If the documents you are storing qualify as enterprise data - if they are used persistently through-out the enterprise - then it is logical to keep them in the database. If you are having problems with storing in the database, perhaps a DBA can find a better solution. You might even have to move them out of the database for performance reasons but I don't think you should move them out of the database for best-practices reasons.

Of course, if the documents aren't enterprise data, if they're only used for one application, say, then moving them out of the database would also make sense.


Based on my experience I'd say keep them in the database. We've moved two of our systems to doing this.

Putting it in the database means:

  • It's easy to access, even from multiple servers
  • It's backed up automatically (instead of having to have a separate job to do that)
  • You don't have to worry about space (since people keep the DB from overfilling the disk, but may forget to monitor where the documents are stored)
  • You don't have to have a complicated directory scheme

We had documents out of the database. It becomes a problem with lots of documents. A normal directory in Linux is one block, which is usually 4K. We had a directory that was 58MB because it had so many files in it (it was just a flat directory, no hierarchy). It had that many indirect blocks. It took over an hour to delete. It took minutes to get a count of the number of files in the directory. It was abysmal. This is on ext3.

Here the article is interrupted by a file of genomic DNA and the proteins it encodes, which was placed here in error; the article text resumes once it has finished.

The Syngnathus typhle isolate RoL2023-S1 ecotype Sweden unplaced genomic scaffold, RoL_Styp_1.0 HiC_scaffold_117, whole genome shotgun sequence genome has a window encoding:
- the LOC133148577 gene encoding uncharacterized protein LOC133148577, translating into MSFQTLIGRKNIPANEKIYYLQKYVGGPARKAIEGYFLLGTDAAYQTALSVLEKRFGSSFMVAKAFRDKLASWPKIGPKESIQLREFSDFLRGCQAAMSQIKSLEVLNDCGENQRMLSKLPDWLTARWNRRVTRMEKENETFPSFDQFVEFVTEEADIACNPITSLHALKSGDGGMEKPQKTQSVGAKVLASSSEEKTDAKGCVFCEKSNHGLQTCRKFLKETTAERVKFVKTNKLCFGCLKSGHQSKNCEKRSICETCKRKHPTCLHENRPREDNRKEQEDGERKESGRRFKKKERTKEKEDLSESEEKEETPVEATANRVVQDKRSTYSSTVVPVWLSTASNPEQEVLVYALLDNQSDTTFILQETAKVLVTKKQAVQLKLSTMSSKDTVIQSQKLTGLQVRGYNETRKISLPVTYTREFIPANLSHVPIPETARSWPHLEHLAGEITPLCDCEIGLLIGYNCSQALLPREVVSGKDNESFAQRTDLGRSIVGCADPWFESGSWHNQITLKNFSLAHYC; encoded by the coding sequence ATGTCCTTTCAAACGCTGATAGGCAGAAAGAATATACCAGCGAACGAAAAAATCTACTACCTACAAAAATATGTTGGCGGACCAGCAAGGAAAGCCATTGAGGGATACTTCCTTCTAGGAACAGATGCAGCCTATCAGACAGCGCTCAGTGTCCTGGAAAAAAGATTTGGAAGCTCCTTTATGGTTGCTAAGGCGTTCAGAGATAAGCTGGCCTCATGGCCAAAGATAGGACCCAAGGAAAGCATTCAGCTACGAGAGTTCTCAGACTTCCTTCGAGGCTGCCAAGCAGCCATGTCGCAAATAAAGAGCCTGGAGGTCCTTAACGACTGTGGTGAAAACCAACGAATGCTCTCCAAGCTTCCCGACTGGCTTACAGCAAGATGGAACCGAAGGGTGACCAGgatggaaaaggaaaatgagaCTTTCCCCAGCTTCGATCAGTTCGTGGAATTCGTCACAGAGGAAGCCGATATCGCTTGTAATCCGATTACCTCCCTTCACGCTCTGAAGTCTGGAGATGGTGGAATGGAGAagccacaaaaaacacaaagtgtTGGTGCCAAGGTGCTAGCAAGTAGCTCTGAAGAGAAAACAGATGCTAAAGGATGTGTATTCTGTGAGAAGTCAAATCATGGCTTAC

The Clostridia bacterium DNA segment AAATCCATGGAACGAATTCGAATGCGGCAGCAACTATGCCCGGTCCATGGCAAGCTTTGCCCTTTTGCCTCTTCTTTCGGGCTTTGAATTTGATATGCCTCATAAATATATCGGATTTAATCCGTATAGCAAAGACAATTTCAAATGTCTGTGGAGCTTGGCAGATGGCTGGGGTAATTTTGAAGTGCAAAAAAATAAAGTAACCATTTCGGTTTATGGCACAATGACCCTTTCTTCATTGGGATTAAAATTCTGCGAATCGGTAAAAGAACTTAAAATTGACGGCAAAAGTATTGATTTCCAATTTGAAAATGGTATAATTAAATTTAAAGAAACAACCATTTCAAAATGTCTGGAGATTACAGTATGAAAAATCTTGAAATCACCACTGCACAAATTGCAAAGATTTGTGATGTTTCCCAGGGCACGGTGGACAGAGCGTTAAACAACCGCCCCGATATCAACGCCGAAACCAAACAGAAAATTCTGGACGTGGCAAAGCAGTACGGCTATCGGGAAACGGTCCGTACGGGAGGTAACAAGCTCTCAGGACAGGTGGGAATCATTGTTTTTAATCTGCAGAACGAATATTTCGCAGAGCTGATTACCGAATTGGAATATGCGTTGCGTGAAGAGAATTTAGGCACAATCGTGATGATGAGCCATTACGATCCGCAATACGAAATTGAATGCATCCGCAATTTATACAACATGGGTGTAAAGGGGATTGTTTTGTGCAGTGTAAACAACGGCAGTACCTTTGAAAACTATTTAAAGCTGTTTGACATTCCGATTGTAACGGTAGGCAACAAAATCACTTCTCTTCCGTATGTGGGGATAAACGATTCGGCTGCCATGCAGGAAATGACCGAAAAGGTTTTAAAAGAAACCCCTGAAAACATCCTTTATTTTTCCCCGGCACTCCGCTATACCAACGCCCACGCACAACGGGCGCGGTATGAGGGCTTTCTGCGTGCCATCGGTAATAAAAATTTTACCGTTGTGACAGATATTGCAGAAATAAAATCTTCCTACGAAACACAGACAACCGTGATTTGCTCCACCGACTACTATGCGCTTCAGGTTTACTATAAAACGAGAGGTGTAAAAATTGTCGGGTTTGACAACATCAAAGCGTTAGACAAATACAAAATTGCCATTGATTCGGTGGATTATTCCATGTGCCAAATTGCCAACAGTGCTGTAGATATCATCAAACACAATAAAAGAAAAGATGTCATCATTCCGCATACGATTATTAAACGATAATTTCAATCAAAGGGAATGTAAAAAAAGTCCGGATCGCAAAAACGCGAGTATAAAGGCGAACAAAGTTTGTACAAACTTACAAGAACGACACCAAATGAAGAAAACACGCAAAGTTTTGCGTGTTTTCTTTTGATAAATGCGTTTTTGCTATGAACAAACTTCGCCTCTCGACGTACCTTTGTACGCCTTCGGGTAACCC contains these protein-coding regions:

With the filesystem you need:

  • Separate backup mechanism (from the DB backup)
  • To keep things in sync (so the record doesn't exist in the DB without the file being there)
  • A hierarchy for storage (to prevent the problem listed above, so no directory ends up with 10,000s of files)
  • Some way to view them from other servers if you need a cluster (so probably NFS or some such)

It's really a pain. For any non-trivial number of documents, I'd recommend against the file system based on what I've seen.

  • 1
    +1 good arguments for DB storage. Now we just need a similar quality answer for the filesystem approach. :-) – Darron Feb 4 '09 at 17:17